The State of Michigan
|The State of Michigan's Flag||
|The State of Michigan's Seal||
|The Wolverine State|
|The Great Lakes State|
|The Automotives State|
|Water Wonderland (former)||
|- Ranked 11th|
|- Total 97,990 sq mi (253,793 kmē)|
|- Width 239 miles (385 km)|
|- Length 491 miles (790 km)|
|- % water 41.5|
|- Latitude 41°41'N to 47°30'N|
|- Longitude 82°26'W to 90°31'W||
|- Total (2000) 9,938,444|
|- Density 179/sq mi 67.55/kmē (15th)|
|- Median income $44,627 (21st)|
|- Highest point Mount Arvon 1,979 ft (603 m)|
|- Mean 902 ft (275 m)|
|- Lowest point Lake Erie 571 ft (174 m)||
|From United States Census|
|Admission to Union|
|January 26, 1837 (26th)|
|Jennifer Granholm (D)|
|Carl Levin (D) Debbie Stabenow (D)|
- State nicknames: Wolverine State, Great Lakes State, Mitten State, Water Winter Wonderland
- State motto: Si quaeris peninsulam amoenam circumspice (Latin: If you seek a pleasant peninsula, look about you). This is a paraphrase of a statement made by British architect Sir Christopher Wren about his influence on London.
- State song: My Michigan (official since 1937, but disputed amongst Michiganders, see Michigan's State Songs)
- State bird: American Robin (since 1931)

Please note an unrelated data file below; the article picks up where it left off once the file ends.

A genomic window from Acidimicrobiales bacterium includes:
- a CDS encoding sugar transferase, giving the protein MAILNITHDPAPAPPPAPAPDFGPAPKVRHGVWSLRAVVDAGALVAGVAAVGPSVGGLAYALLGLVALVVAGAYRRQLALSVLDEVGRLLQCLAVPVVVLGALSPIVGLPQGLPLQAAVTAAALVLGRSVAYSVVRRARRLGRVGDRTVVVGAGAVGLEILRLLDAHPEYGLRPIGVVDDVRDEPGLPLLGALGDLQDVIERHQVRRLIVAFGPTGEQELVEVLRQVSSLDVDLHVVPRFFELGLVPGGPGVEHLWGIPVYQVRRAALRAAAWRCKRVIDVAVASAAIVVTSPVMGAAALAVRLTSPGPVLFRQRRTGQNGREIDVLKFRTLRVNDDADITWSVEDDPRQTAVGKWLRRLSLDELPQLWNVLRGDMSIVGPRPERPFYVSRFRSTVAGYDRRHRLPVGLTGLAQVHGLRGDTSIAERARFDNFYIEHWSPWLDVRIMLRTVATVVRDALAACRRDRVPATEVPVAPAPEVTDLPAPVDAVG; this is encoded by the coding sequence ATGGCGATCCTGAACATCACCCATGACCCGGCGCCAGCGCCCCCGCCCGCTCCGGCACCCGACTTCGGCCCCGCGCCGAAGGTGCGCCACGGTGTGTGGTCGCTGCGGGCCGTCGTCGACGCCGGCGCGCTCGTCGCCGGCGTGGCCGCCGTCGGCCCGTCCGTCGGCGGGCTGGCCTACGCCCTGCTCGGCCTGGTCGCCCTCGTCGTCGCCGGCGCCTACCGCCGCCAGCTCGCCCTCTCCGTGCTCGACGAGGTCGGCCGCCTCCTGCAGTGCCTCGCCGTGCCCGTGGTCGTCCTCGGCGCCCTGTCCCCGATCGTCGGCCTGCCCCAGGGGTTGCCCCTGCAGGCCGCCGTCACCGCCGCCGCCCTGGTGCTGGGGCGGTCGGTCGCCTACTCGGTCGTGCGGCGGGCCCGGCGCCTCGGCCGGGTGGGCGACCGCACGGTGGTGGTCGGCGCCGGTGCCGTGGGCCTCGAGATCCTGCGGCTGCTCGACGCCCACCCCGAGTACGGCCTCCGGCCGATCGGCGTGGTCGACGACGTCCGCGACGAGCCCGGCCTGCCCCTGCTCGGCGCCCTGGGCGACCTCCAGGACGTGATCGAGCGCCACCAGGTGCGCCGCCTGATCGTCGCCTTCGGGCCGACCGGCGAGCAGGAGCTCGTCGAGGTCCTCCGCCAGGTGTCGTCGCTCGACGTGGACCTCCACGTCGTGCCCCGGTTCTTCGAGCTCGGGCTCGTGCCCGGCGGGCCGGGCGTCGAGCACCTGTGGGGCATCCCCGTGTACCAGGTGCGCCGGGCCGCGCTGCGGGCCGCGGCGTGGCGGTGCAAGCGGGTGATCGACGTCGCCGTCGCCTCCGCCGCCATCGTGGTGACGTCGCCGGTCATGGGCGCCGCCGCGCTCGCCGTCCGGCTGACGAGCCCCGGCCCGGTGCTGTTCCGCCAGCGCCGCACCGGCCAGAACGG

- State animal: Wolverine (traditional, though not codified)
- State game animal: White-tailed Deer (since 1997)
- State fish: Brook Trout (since 1965)
- State reptile: Painted Turtle (since 1995)
- State fossil: Mastodon (since 2000)
- State flower: Apple Blossom (adopted in 1897, official in 1997)
- State wildflower: Dwarf Lake Iris (since 1998). Known as Iris lacustris, it is a federally listed threatened species.
- State tree: White Pine (since 1955)
- State stone: Petoskey stone (since 1965). It is composed of fossilized coral (Hexagonaria pericarnata) from long ago when the middle of the continent was covered with a shallow sea.
- State gem: Isle Royale greenstone (since 1973). Also called chlorastrolite (literally "green star stone"), the mineral is found on Isle Royale and the Keweenaw peninsula.
- State soil: Kalkaska Sand (since 1990), ranges in color from black to yellowish brown, covers nearly a million acres (4,000 kmē) in 29 counties.